Fear and anxiety are real and warranted, making space to experience the full breadth of emotions that come along with this scary and unknown moment is an important part of the spiritual process. But let’s not forget we are a people with the best track record in history of overcoming adversity. As has always been the case, it has been our sense of achdut (oneness and connection) and a commitment to the principle of kol Yisrael aravim zeh ba’zeh (all of Israel is responsible for one another) that has carried us through. As we take seriously the need to distance, let’s not forget how close we are.
March 6, 2020
Dear Congregation Sinai Family,
As the Chinese say: May you live in interesting times. With a growing focus on the Corona virus that emerged in Wuhan, China, and is now spreading across the globe, our times have become very interesting, indeed.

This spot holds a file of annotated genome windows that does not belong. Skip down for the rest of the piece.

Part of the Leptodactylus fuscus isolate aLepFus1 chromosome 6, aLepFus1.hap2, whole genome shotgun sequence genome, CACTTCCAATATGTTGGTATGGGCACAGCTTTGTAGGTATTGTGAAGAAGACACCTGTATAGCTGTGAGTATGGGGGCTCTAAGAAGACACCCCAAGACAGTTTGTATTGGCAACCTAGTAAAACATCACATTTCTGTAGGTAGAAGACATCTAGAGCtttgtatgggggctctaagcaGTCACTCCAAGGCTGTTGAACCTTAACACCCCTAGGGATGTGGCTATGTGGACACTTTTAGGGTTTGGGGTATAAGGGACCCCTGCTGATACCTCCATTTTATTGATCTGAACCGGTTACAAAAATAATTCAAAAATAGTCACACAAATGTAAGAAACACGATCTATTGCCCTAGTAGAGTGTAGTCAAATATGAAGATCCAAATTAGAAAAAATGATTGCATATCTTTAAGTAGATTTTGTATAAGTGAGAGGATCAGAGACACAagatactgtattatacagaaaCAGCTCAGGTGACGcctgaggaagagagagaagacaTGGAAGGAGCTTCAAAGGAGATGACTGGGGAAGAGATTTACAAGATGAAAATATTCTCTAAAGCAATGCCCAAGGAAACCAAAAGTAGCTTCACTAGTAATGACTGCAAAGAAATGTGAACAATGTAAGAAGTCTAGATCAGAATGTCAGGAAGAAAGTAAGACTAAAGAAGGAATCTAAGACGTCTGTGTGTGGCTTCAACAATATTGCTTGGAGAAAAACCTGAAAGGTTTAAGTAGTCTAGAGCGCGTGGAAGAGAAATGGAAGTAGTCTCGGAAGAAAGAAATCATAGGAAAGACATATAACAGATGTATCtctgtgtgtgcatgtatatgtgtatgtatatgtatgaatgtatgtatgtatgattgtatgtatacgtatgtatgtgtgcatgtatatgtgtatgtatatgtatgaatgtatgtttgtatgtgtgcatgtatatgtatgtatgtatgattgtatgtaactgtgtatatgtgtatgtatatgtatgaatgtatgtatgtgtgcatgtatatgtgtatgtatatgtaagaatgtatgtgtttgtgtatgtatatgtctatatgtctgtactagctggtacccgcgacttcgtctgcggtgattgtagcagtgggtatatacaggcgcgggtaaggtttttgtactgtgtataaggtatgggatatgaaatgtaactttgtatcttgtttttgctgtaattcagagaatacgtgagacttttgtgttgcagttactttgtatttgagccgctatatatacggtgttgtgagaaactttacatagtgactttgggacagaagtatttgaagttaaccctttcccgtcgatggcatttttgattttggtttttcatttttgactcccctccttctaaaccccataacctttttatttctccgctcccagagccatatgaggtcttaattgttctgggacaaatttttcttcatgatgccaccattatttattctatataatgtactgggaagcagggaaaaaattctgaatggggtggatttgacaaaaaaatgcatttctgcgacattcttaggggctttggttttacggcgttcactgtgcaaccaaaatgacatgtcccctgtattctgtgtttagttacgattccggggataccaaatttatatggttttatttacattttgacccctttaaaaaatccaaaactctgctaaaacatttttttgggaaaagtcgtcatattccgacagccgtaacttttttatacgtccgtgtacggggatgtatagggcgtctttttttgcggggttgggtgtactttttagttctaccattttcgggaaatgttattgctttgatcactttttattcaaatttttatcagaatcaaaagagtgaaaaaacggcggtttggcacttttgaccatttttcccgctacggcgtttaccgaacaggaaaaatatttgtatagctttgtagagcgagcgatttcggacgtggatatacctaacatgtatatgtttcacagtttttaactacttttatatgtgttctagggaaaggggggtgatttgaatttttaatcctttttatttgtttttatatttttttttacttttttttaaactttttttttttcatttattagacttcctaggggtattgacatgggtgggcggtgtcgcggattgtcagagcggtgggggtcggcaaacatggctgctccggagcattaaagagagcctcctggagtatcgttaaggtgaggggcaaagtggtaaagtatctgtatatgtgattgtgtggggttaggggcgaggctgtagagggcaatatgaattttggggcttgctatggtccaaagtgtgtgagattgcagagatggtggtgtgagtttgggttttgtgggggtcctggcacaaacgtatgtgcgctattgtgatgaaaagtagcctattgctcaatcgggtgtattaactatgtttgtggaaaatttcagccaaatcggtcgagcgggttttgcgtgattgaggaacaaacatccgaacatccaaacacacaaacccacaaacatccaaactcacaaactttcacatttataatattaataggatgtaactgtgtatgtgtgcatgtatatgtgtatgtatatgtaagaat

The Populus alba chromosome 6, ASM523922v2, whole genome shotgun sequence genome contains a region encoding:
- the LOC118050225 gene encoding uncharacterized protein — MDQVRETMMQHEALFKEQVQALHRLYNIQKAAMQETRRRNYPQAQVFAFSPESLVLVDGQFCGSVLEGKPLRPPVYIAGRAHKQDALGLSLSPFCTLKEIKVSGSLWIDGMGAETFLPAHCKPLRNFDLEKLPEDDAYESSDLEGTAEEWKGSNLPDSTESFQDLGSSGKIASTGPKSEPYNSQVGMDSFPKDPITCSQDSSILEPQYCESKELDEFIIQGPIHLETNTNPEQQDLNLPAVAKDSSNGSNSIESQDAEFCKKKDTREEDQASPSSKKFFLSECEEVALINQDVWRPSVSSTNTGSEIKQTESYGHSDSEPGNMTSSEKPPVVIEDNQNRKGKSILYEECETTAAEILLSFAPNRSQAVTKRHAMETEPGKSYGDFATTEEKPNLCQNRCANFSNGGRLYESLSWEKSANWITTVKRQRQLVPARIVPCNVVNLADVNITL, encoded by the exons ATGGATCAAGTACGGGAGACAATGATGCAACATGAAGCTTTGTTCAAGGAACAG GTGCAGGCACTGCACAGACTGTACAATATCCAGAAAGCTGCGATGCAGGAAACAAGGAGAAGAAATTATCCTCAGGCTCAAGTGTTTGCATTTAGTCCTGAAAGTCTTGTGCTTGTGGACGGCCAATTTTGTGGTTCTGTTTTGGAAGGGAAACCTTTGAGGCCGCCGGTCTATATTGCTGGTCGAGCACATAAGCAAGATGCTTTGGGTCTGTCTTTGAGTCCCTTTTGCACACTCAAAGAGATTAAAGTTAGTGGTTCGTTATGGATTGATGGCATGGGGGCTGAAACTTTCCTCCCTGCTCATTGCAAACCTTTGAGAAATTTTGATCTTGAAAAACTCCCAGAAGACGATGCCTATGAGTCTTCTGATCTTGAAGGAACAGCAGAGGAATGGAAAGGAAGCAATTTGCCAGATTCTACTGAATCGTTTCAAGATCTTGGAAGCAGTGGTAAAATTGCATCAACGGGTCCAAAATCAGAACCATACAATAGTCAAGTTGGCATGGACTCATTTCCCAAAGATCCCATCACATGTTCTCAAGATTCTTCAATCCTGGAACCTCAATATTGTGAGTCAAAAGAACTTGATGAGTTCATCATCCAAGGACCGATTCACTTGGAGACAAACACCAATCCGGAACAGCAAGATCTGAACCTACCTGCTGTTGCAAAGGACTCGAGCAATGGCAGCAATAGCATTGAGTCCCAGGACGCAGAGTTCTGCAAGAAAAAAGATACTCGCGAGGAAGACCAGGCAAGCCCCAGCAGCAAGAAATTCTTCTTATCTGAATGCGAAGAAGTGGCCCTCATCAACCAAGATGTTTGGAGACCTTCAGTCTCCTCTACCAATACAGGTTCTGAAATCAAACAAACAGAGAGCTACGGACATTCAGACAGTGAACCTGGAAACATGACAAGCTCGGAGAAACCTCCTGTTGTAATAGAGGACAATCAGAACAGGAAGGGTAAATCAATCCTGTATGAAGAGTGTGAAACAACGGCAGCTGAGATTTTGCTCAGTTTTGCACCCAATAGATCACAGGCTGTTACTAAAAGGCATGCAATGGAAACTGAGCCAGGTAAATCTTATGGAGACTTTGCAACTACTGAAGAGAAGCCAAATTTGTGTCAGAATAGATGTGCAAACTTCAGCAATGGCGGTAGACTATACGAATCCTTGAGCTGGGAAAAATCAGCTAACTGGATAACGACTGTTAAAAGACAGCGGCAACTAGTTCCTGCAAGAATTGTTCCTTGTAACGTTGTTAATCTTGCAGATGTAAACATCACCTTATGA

I am writing to share two items: the first, are a set of pragmatic practices we have put in place at Sinai in response to the public health concerns. The second is a more metaphysical message.
Currently, the best medical advice is the same we have received for decades to combat seasonal influenza: cover your face when you sneeze, avoid touching your eyes, nose or mouth, wash your hands, and stay at home if you don’t feel well. In particular, experts suggest that you wash your hands for at least twenty seconds (two rounds of singing Happy Birthday or, alternatively, Hinei Mah Tov), or use a hand sanitizer that contains at least sixty percent alcohol.